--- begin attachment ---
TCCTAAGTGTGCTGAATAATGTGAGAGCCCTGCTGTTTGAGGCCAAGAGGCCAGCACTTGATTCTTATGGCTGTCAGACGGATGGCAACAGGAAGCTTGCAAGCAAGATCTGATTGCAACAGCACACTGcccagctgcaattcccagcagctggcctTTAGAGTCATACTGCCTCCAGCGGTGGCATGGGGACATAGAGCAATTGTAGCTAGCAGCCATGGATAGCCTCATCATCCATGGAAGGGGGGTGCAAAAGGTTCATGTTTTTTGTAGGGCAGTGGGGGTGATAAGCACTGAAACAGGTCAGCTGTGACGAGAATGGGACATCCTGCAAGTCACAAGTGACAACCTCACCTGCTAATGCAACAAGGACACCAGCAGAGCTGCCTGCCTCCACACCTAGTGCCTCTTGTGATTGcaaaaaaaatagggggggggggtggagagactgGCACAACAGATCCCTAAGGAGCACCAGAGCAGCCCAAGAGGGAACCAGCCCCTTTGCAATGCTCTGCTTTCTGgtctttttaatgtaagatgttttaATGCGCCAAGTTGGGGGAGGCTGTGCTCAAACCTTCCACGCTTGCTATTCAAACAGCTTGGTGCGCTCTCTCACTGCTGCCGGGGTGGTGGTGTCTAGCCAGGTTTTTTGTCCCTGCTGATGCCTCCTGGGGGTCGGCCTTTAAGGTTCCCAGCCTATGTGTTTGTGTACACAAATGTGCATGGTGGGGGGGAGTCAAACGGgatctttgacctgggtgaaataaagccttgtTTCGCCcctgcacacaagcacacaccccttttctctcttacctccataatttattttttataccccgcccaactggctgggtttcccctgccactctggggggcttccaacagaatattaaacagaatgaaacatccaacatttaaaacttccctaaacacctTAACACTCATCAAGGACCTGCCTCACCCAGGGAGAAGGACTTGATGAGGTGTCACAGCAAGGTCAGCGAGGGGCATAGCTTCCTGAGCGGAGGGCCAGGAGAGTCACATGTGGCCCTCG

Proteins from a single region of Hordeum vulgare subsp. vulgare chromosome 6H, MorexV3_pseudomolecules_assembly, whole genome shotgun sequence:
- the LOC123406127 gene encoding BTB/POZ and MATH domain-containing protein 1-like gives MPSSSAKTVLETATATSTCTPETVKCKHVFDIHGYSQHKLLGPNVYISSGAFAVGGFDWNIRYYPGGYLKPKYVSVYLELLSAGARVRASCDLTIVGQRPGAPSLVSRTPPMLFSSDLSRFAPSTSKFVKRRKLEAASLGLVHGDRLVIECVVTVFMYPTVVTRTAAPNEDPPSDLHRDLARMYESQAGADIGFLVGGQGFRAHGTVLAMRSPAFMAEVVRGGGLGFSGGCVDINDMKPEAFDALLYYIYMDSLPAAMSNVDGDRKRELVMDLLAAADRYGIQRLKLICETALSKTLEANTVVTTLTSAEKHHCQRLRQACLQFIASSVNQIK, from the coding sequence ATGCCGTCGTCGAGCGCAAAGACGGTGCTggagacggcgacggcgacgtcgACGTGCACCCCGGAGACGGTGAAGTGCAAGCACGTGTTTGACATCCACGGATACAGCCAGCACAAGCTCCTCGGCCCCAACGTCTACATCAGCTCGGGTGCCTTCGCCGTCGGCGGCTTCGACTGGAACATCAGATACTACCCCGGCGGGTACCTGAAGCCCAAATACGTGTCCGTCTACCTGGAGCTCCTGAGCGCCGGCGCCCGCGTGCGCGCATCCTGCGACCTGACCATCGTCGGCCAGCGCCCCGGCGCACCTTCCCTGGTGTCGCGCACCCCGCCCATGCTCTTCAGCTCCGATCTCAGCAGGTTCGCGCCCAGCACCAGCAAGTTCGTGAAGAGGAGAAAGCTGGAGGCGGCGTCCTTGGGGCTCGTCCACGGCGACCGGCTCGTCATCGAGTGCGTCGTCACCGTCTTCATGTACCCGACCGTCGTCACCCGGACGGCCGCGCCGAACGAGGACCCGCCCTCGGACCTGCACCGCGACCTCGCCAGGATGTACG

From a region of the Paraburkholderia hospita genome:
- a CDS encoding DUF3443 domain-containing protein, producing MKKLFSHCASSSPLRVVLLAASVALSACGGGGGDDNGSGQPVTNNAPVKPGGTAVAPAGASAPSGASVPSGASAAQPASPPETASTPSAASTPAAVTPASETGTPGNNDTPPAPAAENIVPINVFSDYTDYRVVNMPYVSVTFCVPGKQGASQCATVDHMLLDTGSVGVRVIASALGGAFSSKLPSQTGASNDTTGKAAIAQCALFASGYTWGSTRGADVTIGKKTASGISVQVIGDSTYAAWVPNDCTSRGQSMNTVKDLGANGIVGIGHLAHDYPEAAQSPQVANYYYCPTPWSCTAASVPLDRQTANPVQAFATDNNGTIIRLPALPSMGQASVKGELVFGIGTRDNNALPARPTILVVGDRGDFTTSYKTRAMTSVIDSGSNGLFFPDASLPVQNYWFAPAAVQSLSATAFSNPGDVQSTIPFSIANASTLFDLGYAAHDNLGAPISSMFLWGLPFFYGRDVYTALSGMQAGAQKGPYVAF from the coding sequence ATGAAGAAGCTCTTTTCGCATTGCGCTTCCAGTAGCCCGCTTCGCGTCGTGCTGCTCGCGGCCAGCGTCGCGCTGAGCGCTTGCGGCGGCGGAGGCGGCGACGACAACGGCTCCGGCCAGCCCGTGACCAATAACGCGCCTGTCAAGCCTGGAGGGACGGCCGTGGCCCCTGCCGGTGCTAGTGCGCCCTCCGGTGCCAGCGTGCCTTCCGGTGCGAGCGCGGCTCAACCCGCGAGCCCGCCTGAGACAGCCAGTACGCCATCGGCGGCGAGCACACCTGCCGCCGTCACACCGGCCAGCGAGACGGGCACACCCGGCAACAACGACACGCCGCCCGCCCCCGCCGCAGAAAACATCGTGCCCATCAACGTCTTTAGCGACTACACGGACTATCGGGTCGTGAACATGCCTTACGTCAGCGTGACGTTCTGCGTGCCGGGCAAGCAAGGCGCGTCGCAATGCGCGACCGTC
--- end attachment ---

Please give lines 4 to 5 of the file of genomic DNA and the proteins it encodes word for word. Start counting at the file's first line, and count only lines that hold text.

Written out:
From a region of the Paraburkholderia hospita genome:
- a CDS encoding DUF3443 domain-containing protein, producing MKKLFSHCASSSPLRVVLLAASVALSACGGGGGDDNGSGQPVTNNAPVKPGGTAVAPAGASAPSGASVPSGASAAQPASPPETASTPSAASTPAAVTPASETGTPGNNDTPPAPAAENIVPINVFSDYTDYRVVNMPYVSVTFCVPGKQGASQCATVDHMLLDTGSVGVRVIASALGGAFSSKLPSQTGASNDTTGKAAIAQCALFASGYTWGSTRGADVTIGKKTASGISVQVIGDSTYAAWVPNDCTSRGQSMNTVKDLGANGIVGIGHLAHDYPEAAQSPQVANYYYCPTPWSCTAASVPLDRQTANPVQAFATDNNGTIIRLPALPSMGQASVKGELVFGIGTRDNNALPARPTILVVGDRGDFTTSYKTRAMTSVIDSGSNGLFFPDASLPVQNYWFAPAAVQSLSATAFSNPGDVQSTIPFSIANASTLFDLGYAAHDNLGAPISSMFLWGLPFFYGRDVYTALSGMQAGAQKGPYVAF from the coding sequence ATGAAGAAGCTCTTTTCGCATTGCGCTTCCAGTAGCCCGCTTCGCGTCGTGCTGCTCGCGGCCAGCGTCGCGCTGAGCGCTTGCGGCGGCGGAGGCGGCGACGACAACGGCTCCGGCCAGCCCGTGACCAATAACGCGCCTGTCAAGCCTGGAGGGACGGCCGTGGCCCCTGCCGGTGCTAGTGCGCCCTCCGGTGCCAGCGTGCCTTCCGGTGCGAGCGCGGCTCAACCCGCGAGCCCGCCTGAGACAGCCAGTACGCCATCGGCGGCGAGCACACCTGCCGCCGTCACACCGGCCAGCGAGACGGGCACACCCGGCAACAACGACACGCCGCCCGCCCCCGCCGCAGAAAACATCGTGCCCATCAACGTCTTTAGCGACTACACGGACTATCGGGTCGTGAACATGCCTTACGTCAGCGTGACGTTCTGCGTGCCGGGCAAGCAAGGCGCGTCGCAATGCGCGACCGTC